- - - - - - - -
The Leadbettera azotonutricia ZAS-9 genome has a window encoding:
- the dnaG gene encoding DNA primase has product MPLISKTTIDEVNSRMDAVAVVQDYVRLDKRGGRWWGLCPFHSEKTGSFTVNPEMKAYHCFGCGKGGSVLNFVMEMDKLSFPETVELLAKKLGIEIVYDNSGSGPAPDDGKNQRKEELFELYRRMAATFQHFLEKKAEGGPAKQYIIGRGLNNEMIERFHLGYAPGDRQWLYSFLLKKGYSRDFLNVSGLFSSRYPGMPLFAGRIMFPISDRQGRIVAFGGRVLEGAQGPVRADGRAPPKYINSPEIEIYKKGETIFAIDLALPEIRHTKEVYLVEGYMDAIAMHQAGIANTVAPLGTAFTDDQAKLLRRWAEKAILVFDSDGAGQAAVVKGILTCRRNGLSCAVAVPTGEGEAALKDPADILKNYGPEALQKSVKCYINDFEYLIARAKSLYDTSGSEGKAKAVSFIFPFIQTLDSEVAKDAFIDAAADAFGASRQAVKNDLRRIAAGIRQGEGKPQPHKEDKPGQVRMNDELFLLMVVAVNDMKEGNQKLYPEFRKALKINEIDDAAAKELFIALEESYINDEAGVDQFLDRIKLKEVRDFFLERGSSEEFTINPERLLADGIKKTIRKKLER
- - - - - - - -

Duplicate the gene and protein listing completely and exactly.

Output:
The Leadbettera azotonutricia ZAS-9 genome has a window encoding:
- the dnaG gene encoding DNA primase has product MPLISKTTIDEVNSRMDAVAVVQDYVRLDKRGGRWWGLCPFHSEKTGSFTVNPEMKAYHCFGCGKGGSVLNFVMEMDKLSFPETVELLAKKLGIEIVYDNSGSGPAPDDGKNQRKEELFELYRRMAATFQHFLEKKAEGGPAKQYIIGRGLNNEMIERFHLGYAPGDRQWLYSFLLKKGYSRDFLNVSGLFSSRYPGMPLFAGRIMFPISDRQGRIVAFGGRVLEGAQGPVRADGRAPPKYINSPEIEIYKKGETIFAIDLALPEIRHTKEVYLVEGYMDAIAMHQAGIANTVAPLGTAFTDDQAKLLRRWAEKAILVFDSDGAGQAAVVKGILTCRRNGLSCAVAVPTGEGEAALKDPADILKNYGPEALQKSVKCYINDFEYLIARAKSLYDTSGSEGKAKAVSFIFPFIQTLDSEVAKDAFIDAAADAFGASRQAVKNDLRRIAAGIRQGEGKPQPHKEDKPGQVRMNDELFLLMVVAVNDMKEGNQKLYPEFRKALKINEIDDAAAKELFIALEESYINDEAGVDQFLDRIKLKEVRDFFLERGSSEEFTINPERLLADGIKKTIRKKLER